As of this past September, about 3,500 DePuy ASR hips had been implanted in patients in Ireland. DePuy Orthopaedics, the maker of the metal-on-metal hip devices, is an orthopedic unit under Johnson & Johnson.
The Irish Medicines Board (IMB) has since been collaborating with Great Britain’s Health and Safety Executive (HSE), as well as with Irish orthopedic surgeons on recommendations for how to conduct individual patient follow-up, according to Irish Medical Times. As of July 2012, the HSE indicated that about 96 percent of patients implanted with the metal-on-metal devices had attended review, of follow-up, appointments and more than 350 had undergone revision surgery to have the devices removed. An additional 166 patients have been scheduled for revision surgery.
Since, all patients have undergone follow-up appointments. Also, according to the Irish Medical Times, an independent review of the explanted, or removed, devices, is being conducted at the London Implant Retrieval Centre in the United Kingdom.
Meanwhile, recent research reveals that some hip implants on the United States market received clearance with minimal or no proof of efficacy or safety.
All-metal hip device implants, including the DePuy ASRs, were marketed to last for at least two decades and to provide increased range of motion, when compared to traditional hip replacement devices made with plastic or ceramic components. The metal-on-metal hips, instead, have been associated with high and premature failure rates, increased blood metal ion levels and metal poisoning, and mounting litigation. Injury reports also allege dislocation; pain; fracture; difficulty ambulating, rising, standing, and balancing; noise emanating from the joint; and pseudotumors.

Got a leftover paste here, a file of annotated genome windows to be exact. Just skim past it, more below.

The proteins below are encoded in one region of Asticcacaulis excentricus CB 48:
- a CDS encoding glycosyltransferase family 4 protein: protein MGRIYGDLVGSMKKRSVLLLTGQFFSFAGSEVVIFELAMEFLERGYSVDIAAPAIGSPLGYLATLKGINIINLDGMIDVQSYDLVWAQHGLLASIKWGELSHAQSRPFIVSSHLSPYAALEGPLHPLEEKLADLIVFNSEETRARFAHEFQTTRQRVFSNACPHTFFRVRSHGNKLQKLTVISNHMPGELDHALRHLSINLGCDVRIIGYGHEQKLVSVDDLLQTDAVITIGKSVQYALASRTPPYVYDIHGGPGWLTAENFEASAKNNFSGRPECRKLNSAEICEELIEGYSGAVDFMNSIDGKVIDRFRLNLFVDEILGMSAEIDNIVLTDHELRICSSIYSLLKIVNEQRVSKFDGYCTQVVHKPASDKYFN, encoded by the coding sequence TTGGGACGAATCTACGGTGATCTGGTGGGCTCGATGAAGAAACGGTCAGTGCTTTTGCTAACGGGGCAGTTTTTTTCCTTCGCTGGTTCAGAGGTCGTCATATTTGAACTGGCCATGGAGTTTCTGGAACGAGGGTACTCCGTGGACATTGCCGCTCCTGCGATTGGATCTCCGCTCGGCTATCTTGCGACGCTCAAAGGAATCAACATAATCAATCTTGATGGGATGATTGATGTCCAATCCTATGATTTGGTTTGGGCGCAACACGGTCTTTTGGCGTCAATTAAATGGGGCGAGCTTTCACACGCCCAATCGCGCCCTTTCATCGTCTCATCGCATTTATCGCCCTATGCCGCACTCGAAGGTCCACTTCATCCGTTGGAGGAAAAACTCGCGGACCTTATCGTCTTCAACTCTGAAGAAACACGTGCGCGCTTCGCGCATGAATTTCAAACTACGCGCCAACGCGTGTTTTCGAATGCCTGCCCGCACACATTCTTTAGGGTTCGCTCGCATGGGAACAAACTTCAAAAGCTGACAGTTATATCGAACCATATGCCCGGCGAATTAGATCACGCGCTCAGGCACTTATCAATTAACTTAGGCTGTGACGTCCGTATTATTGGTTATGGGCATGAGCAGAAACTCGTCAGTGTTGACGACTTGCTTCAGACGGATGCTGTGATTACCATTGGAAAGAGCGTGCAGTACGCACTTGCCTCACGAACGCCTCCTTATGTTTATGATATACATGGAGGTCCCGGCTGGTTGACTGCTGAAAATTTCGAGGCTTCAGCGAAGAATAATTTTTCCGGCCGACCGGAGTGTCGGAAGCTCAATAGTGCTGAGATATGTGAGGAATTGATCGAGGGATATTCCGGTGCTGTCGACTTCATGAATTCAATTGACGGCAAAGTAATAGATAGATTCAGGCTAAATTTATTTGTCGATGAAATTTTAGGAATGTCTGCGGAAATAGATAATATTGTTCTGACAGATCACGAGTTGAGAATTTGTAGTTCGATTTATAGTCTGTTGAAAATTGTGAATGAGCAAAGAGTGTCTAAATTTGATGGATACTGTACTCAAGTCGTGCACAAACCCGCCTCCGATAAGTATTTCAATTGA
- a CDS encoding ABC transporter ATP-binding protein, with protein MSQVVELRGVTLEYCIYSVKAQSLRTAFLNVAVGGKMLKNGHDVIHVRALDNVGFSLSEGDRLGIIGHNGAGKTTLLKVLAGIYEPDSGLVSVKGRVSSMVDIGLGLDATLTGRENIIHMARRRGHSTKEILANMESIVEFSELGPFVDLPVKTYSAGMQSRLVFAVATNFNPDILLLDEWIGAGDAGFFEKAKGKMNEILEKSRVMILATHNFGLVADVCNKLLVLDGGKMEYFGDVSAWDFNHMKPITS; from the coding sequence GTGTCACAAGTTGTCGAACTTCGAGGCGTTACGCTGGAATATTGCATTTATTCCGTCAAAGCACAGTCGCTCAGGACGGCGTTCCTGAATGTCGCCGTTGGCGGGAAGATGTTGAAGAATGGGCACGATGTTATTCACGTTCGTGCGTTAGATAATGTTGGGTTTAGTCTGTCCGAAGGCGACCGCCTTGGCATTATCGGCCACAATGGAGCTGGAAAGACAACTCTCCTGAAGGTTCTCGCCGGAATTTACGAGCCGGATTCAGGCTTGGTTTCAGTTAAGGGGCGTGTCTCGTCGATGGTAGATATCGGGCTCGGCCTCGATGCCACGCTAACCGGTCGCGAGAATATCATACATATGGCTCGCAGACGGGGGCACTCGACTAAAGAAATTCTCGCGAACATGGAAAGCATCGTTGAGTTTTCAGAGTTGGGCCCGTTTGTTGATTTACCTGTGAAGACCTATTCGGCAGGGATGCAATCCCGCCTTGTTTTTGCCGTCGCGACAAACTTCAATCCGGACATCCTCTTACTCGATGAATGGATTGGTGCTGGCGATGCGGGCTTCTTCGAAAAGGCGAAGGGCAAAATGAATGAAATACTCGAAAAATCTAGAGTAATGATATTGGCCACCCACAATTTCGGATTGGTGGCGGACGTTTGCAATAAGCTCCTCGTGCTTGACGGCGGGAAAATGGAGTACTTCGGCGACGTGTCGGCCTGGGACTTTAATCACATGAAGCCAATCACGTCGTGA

Mechanical wear of hip device implants is seen in all types of the devices over time. The femoral head and acetabular cup component surfaces rotate against each other with normal wear and tear, such as walking. With metal-on-metal systems, tiny shards of metal may be released leading to the accumulation of cobalt and chromium metal ions within the area surrounding the implant, according to the Irish Medical Times.
Johnson & Johnson faces about 12,000 lawsuits that have been filed in federal and state courts in Ohio, California, and New Jersey, according to a recent Bloomberg.com report. The device maker also recently reached a $2.47 billion settlement to resolve thousands of these pending lawsuits. It is believed that the amount may go as high as $4 billion.
We have long pointed out that not all medical devices are tested for safety before they are released to market, a long-discussed issue that has given rise to increased controversy, especially concerning metal-on-metal hips. In the United States, device makers may seek U.S. Food and Drug Administration (FDA) clearance through a 510(k) application should a device be substantially similar to a device that has already been approved. Under this clearance route, device makers are only required to file paperwork with the FDA and pay a $4,000 fee, according to Newsmax Health. Only after a device is on the market and has been tied to increased injury reports—so-called “post-market surveillance”—does the agency become involved.